2006 Yom Kippur Fast at Sycamore Glen

October 1 2006 7:30 p.m.

Inside tent after a clumsy pitch in the early dark, flashlight hanging from a loop in the roof. The first time in dozens of overnights on Cal Poly Land I’ve brought a tent. Only a light rain, but enough to warrant it.

Left home on my bike at 5:30 to get settled by the sunset start of the holiday. Headed for the high ground and a view. But the overcast created a sense of quiet that made me want to stop and listen rather than look.

sycamoreleaves.jpgI parked the bike at the trail leading to Sycamore Glen. Normally dry this time of year, the creekbed was full of watercress and yellow monkeyflower, so wet I couldnt cross without getting muddy boots. My usual trail was overgrown this time, but I found a new one made by horses higher on the bank. The sycamore leaves were black green, thick, a foot across.

waterpipe.jpgI walked slow and wide-eyed, ready for surprises. At the end of the little canyon leading to the Glen, I heard the plash of flowing water. There was the source: a broken steel pipe. On another visit I’d found a slump in the hillside grown over with rushes, and above it a break in this pipe where a plastic coupling had come undone. I’d repaired that and wondered how the landscape might change as a result. In the waning light of this afternoon I sauntered up the Glen and saw that the former little wetland had turned to dry grass.

I decided to return to the broken pipe and camp near the old oak where I’d stayed during my Yom Kippur fast three years ago.


The temperature is dropping. My eyes are drooping. Its only 8:00.

October 2 7:45 a.m.

shadowline.jpgThe sun just hit the top of the citadel. I awaken to a clear, chill morning. The sharp line demarcating light and shadow creeps down the hill too slowly to register movement and then passes over me too fast to follow. I grab binoculars to capture the source of birdsong on the east slope. Three winged forms explode from the tall dry grass which seems to be in motion though there’s no wind. Then it fills the viewfinder: a large coyote with head held low ambling through the grass, brown against brown. Squawks and a small flock of ducks land behind me, somewhere beyond the big oak.

11:00 a.m.

I looked for the ducks without success, came back to the tent and fell back asleep. Could I ever function without coffee? Now, at the top of the glen, a few small clouds float in from the west. I recall last night:

I watched the looming shape of the Citadel darken and suddenly its top turned pink.


Behind me the sky became luminous. I ran up the hill and saw all of East Cuesta ridge lit up in alpenglow. Then a faint rainbow which grew upward, brightened, doubled and disappeared.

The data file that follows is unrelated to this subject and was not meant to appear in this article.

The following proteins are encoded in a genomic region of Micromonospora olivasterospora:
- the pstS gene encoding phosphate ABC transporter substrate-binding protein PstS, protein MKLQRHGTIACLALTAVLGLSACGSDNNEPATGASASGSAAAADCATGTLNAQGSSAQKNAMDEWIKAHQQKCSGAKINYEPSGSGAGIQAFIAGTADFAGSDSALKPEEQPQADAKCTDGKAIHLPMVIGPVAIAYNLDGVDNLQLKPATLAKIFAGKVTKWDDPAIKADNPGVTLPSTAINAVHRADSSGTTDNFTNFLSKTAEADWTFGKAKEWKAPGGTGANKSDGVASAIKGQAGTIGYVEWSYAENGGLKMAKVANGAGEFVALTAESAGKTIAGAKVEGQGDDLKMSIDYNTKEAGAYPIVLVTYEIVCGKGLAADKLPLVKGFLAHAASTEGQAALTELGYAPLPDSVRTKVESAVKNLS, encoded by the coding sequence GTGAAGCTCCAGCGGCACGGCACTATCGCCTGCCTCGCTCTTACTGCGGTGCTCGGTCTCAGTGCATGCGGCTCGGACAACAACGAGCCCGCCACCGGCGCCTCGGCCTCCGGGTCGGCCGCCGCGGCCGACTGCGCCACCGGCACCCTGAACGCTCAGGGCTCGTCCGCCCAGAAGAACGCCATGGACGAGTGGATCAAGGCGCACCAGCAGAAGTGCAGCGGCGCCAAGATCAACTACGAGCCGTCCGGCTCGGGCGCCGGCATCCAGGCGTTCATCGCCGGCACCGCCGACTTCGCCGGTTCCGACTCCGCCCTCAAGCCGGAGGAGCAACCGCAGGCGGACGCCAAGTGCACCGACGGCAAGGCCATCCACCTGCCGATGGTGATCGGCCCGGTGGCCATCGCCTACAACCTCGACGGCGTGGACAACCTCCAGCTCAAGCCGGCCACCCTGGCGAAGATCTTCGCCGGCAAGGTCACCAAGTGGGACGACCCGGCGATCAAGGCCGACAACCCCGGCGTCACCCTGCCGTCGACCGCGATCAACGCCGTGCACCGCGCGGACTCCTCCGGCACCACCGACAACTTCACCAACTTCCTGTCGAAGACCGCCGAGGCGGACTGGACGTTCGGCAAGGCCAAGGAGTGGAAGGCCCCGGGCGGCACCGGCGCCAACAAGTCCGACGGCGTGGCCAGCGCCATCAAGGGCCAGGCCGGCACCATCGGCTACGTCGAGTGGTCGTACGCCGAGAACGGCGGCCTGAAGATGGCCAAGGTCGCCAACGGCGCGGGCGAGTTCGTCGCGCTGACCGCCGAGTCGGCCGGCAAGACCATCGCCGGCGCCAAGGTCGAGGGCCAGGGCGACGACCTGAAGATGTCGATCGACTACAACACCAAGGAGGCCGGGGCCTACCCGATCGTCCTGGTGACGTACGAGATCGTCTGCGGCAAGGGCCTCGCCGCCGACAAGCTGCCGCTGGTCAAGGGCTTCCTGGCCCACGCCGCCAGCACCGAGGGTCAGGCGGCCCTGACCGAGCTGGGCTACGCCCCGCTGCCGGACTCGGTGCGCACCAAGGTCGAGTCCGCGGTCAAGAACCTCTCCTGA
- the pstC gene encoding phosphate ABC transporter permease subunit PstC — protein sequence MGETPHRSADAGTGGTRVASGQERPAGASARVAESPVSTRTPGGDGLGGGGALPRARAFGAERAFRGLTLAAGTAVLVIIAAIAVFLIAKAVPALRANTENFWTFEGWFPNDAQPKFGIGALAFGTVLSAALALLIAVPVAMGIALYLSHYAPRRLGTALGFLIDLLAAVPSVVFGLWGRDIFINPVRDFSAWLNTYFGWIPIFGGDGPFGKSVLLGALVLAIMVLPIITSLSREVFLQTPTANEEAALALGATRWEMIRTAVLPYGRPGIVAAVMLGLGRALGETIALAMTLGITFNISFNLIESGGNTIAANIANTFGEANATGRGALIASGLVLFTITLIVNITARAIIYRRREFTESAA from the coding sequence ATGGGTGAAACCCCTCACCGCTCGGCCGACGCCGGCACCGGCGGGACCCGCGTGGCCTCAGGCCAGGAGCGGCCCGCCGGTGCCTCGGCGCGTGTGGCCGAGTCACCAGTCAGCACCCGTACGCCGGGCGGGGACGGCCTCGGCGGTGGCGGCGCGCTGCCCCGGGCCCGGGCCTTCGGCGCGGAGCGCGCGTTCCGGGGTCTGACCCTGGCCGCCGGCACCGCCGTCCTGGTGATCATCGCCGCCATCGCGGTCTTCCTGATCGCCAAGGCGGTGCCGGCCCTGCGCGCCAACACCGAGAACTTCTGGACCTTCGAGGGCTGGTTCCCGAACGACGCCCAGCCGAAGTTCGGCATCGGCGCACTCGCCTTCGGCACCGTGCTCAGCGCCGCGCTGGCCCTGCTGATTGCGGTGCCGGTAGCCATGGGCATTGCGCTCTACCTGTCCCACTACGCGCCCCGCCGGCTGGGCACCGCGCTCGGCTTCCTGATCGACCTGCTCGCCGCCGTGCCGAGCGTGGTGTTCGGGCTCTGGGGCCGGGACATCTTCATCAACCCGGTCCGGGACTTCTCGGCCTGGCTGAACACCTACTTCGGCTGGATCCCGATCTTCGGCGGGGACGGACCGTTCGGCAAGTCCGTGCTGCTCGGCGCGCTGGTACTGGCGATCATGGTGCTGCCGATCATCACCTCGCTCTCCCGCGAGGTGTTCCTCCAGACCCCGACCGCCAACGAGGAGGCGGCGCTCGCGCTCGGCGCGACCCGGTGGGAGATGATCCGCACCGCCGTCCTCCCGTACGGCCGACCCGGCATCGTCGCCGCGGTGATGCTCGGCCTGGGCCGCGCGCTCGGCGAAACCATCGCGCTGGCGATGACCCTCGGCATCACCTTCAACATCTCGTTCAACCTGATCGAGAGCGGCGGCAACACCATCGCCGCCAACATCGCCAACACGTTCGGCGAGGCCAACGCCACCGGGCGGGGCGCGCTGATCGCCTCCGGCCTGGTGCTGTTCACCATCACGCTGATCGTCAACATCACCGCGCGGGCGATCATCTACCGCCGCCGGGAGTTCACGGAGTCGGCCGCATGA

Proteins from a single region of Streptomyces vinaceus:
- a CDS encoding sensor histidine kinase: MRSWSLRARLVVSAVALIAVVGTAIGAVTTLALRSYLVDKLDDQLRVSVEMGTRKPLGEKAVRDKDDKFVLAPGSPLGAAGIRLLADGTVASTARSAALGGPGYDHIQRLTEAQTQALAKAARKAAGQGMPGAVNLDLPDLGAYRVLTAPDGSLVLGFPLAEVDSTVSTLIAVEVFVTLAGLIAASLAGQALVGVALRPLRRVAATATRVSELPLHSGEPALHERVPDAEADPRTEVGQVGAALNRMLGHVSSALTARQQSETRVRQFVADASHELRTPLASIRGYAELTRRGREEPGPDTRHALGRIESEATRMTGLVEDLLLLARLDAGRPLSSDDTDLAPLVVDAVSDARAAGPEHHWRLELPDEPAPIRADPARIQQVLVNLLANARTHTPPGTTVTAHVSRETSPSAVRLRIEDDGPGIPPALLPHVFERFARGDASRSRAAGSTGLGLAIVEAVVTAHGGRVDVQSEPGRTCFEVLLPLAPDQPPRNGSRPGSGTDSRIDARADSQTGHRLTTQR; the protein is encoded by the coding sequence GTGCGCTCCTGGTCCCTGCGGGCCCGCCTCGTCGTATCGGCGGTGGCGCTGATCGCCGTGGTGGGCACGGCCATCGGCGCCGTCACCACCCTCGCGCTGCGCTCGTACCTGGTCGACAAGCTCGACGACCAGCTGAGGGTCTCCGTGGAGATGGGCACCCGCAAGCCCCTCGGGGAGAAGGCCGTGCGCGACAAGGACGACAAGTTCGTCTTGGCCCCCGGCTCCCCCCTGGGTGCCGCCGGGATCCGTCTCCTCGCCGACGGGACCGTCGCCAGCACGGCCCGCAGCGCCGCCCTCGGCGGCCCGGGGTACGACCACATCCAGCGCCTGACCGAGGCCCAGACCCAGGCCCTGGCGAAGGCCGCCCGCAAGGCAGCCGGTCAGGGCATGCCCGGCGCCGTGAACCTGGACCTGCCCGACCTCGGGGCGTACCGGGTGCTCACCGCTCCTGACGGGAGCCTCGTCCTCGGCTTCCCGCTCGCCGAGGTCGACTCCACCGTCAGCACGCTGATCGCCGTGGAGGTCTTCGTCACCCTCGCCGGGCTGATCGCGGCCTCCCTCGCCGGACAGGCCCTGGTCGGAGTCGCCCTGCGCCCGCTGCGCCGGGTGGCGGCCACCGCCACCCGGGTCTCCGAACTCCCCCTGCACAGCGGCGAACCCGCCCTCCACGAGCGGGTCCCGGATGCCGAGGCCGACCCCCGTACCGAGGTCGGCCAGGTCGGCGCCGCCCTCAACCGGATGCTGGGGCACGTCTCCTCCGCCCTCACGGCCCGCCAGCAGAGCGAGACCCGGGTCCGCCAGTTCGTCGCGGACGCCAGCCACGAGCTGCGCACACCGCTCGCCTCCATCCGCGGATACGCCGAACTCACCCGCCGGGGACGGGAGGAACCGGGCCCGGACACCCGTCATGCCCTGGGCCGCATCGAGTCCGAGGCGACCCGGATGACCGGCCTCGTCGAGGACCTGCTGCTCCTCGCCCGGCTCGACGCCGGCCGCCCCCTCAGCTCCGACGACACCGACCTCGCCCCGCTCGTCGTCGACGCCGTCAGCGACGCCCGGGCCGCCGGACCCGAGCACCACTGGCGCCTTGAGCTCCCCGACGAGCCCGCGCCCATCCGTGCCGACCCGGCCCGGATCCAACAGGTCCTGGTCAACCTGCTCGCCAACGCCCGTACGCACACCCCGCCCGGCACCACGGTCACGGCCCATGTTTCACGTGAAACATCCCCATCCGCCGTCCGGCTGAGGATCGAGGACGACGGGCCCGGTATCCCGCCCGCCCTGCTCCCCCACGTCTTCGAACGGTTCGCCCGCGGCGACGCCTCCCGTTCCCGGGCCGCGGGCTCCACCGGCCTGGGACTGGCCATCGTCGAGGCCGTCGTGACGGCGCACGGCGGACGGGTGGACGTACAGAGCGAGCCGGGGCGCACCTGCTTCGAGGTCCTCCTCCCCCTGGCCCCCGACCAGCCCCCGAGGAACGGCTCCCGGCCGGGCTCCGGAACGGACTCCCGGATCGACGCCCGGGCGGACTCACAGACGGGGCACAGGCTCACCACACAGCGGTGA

The western sky flouresced orange and silloueted horses grazing on the ridgeline.


A natural fanfare, blasts on the Shofar to begin the holiday.

It began to rain. I was glad I brought the tent.

At 2:00 a.m. I got up to pee. The moonless sky was a blanket of stars. I thought of pulling out the sleeping bag and gazing at the heavens, but I didn’t do it.

2:00 p.m.

Five hours remain. The water from the pipe sometimes sputters–burps from the earth. I hear a meadowlark. This hollow remains completely secluded though runners and bikers use the trails on either side. Knuckles ache. From using a pen or from not taking chondriatin pills this a.m.?

Yom Kippur marks not the beginning of school, but the second year of retirement. Last year it was in the Montagnola of Tuscany.

An inventory of time since: Many photographs and some writing. Four classes. Two trips to Lund”in fall a funeral, in summer a wedding. Three trips to Idaho, one with the grandchild. Family love. One trip to Philadelphia to speak about Shakespeare and the Military and attack the Big Neocon on the panel and see my old friend Brian. Organizing Earth Day. Digging the hole in the backyard for Jan’s office expansion. Sierra Club work. Gardening. Finding successors for the Cal Poly Land class. Organizing letters, photos, and books.

You cant go looking for poems, they have to find you.

3:35 p.m.

coyotebrush.jpgClouds gone, light intermittent early afternoon breeze. I’m sitting in the sun reading “Jewish Meditation” by Aryeh Kaplan. He says the word for retreat from the world is HITBONENUTH. This also refers to isolation of the mind in meditation. According to Kaplan, Jewish meditation is very similar to TM which I’ve practised for 30 years. It uses a mantra. The one he recommends is the Hebrew phrase for “God, Creator of the Universe.” This doesn’t appeal to me. A creator outside the creation seems made up.

I wander around the oak to cool off and stretch my legs. There’s a loud buzz. Beehive in a crack at the base. I back off.

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